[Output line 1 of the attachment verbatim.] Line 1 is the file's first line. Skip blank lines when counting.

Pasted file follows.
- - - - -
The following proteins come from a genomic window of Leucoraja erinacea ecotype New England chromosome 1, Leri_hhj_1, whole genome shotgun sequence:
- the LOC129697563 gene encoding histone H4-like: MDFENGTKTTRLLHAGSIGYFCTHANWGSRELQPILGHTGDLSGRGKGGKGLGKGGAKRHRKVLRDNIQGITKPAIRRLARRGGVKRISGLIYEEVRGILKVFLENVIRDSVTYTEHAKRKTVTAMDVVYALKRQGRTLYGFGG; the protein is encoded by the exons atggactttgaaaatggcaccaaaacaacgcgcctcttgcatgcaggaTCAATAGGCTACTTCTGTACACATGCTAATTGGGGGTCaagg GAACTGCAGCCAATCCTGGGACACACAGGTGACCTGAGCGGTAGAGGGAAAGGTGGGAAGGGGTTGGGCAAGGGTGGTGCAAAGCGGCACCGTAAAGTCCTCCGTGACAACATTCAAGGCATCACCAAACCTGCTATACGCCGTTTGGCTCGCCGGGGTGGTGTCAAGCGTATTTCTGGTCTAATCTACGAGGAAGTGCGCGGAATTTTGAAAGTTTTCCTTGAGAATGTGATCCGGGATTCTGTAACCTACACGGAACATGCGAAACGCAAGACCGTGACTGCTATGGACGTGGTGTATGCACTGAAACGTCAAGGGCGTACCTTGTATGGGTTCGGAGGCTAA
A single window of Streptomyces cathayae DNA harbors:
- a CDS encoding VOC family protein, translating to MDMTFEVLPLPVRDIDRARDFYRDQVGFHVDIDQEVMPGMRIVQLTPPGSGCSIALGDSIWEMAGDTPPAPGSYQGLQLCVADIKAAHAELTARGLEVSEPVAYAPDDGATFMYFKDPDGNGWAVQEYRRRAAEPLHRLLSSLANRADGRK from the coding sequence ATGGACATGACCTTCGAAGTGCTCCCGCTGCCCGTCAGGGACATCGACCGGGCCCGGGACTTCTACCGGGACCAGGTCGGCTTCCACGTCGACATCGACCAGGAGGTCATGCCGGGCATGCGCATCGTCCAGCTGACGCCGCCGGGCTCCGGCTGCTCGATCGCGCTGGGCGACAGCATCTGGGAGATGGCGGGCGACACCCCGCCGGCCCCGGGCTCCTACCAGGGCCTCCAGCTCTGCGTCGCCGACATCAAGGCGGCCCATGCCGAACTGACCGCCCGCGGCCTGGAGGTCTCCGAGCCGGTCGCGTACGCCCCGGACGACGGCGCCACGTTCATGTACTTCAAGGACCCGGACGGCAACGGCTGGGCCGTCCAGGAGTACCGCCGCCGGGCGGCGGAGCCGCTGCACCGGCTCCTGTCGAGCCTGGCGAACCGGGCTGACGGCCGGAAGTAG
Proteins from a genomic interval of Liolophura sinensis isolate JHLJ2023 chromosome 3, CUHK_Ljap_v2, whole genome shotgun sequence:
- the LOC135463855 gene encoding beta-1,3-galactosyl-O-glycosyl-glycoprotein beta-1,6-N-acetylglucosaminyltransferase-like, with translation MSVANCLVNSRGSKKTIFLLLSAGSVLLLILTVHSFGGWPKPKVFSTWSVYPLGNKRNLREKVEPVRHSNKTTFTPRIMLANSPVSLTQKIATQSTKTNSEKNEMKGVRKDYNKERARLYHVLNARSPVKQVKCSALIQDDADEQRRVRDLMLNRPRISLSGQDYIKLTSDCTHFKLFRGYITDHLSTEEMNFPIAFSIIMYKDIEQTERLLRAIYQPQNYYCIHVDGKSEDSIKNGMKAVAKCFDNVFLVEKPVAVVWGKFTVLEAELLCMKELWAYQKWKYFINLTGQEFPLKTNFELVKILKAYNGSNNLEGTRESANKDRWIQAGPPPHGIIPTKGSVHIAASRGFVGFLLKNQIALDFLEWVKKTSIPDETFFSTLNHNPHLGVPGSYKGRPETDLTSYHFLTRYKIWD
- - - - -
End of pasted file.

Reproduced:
The following proteins come from a genomic window of Leucoraja erinacea ecotype New England chromosome 1, Leri_hhj_1, whole genome shotgun sequence: